Community is one of the watchwords for the postmodern generation, something that everyone talks about and no one seems to have and everyone is seeking.
Community is the reason I am taking a hiatus from Facebook, that infamous online “community.” Now that may sound counterintuitive, but let me explain…
Lately I’ve been thinking a lot about the ways in which the makeup of our city or town can influence what kind of community we experience (or don’t experience). This mostly stems from my recent dabbling into a philosophy called “new urbanism,” which really isn’t that new at all. It basically describes how cities generally lend themselves more to authentic community than, say, sprawling suburbs or exurbs. I won’t bore you with more of those details, but suffice it to say it has piqued my interest, especially since our work right now is primarily a city-reaching movement of church planting.
So, I started thinking past our physical communities to the recent phenomenon of social media, especially myspace, facebook, twitter, etc. If you have seen the recent movie about how Facebook’s founder, Mark Zuckerberg, you have discovered that the onset of social media was largely caused by a relative inability of some people to successfully interact with human beings face to face. Social media was basically birthed as a way to “simulate” community, if you will.
I wonder, though…does it really do the opposite? I think for most people (not all), social media has allowed them to create a secondary identity. Think about it: you create your own reality. You control what people see about you. Heck, you can even lie about it if you wanted! Not only that, but have you noticed that people typically are WAY more “free” with what they say to other people on facebook? I’m not sure these people would say the same things in real life if staring in the eyes of that person. There’s no real accountability because it’s not a real interaction. We’re not putting the real “us” out there, just a different version, like we are wearing a digital mask.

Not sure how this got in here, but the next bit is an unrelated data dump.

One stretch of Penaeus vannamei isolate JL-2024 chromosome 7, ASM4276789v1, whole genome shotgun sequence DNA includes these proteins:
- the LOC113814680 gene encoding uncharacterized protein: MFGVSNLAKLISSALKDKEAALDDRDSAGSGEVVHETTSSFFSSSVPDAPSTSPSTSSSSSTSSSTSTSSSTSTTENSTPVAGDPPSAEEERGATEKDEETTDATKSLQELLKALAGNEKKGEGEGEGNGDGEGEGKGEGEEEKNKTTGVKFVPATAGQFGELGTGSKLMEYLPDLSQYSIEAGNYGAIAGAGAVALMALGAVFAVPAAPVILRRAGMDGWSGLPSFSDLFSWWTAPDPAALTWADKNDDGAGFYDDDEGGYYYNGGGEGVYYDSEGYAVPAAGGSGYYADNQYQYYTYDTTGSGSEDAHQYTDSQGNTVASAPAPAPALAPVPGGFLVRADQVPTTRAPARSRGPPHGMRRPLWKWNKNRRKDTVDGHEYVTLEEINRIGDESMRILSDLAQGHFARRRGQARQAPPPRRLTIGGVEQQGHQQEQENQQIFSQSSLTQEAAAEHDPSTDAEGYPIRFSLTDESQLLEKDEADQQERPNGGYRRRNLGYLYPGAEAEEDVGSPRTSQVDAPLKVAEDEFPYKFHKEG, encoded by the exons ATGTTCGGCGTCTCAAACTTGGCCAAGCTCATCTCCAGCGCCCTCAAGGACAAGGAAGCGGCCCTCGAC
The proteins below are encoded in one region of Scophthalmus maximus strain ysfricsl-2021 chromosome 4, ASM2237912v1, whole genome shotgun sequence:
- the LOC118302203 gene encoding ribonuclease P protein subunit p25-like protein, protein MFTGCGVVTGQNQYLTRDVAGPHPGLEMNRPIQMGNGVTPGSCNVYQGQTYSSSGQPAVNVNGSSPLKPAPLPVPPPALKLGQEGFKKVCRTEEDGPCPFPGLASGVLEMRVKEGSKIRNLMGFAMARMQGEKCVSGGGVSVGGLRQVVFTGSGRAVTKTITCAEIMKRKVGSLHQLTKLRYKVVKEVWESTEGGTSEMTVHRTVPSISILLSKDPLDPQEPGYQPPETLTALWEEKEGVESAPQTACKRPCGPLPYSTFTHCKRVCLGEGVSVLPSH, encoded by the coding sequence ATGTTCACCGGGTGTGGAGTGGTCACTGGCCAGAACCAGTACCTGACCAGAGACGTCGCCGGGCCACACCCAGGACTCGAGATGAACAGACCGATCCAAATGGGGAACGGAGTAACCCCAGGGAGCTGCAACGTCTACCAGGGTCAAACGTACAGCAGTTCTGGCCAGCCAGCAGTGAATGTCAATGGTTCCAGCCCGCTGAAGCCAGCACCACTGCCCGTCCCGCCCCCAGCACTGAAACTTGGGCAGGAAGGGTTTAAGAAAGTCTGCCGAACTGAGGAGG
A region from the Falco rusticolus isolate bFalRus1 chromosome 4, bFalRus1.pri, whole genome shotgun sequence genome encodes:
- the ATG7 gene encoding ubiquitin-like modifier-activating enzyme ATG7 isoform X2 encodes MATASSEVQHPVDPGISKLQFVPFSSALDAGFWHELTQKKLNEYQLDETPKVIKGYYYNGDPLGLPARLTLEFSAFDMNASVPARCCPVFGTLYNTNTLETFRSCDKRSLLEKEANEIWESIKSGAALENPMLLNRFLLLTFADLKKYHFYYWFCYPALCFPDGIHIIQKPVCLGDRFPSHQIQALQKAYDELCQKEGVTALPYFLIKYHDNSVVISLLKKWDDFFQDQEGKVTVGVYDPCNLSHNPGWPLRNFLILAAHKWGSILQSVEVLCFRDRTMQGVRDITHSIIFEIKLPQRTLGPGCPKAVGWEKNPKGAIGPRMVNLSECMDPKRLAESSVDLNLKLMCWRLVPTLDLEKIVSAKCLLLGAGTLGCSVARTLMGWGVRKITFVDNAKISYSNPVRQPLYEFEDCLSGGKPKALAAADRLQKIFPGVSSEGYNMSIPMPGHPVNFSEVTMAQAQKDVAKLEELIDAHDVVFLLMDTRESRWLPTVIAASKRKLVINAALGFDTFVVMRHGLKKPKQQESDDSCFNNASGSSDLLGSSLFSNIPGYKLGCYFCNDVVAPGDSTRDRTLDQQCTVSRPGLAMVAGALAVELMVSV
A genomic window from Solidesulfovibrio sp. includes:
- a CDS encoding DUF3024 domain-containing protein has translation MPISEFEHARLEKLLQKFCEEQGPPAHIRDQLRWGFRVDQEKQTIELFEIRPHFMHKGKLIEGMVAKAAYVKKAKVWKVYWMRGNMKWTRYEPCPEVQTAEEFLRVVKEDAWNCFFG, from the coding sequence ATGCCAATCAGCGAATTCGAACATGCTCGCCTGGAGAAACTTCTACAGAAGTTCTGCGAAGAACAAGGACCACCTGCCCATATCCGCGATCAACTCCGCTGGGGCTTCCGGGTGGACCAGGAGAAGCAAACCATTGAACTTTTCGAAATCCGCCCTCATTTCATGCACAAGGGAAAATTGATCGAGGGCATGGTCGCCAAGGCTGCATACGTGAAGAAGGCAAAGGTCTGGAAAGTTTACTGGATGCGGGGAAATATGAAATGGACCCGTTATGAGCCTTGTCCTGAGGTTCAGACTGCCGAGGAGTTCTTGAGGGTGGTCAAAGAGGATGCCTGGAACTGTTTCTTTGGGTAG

I also was struck by how often I had interactions with people on facebook who live in the very same community, same city, same neighborhood as I do. I pictured myself and the other person sitting in our houses on our computers typing out messages to each other – from one street away! I literally laughed out loud and thought, “How silly is this?”
So I made a decision. I decided that online community wasn’t really cutting it anymore. I decided, for better or worse, to step away from facebook, get up out of my chair, get out, and be more intentional about meeting with people face to face. You know, people who live in the same community I do. Crazy, I know, but I can’t begin to tell you how fun it is to talk to people. A person. Face to face. I’m a fairly outgoing person anyway, so it’s been that much more fun for me.
Understand, I’m not here to “judge” facebook or people using it. Facebook has a ton of good aspects and potential for good. Someday I’ll probably get back on and rejoin the fun.
But in the meantime, I’m having way too much fun getting together with people face to face.
So I’m not saying everyone needs to get off facebook, but I am saying that every now and then, you should put down that bag of chips, close the laptop, head out the door of your choice, and go talk to someone. Like a neighbor, friend, relative, or heck, even someone you don’t like.
That’s the beginning of community.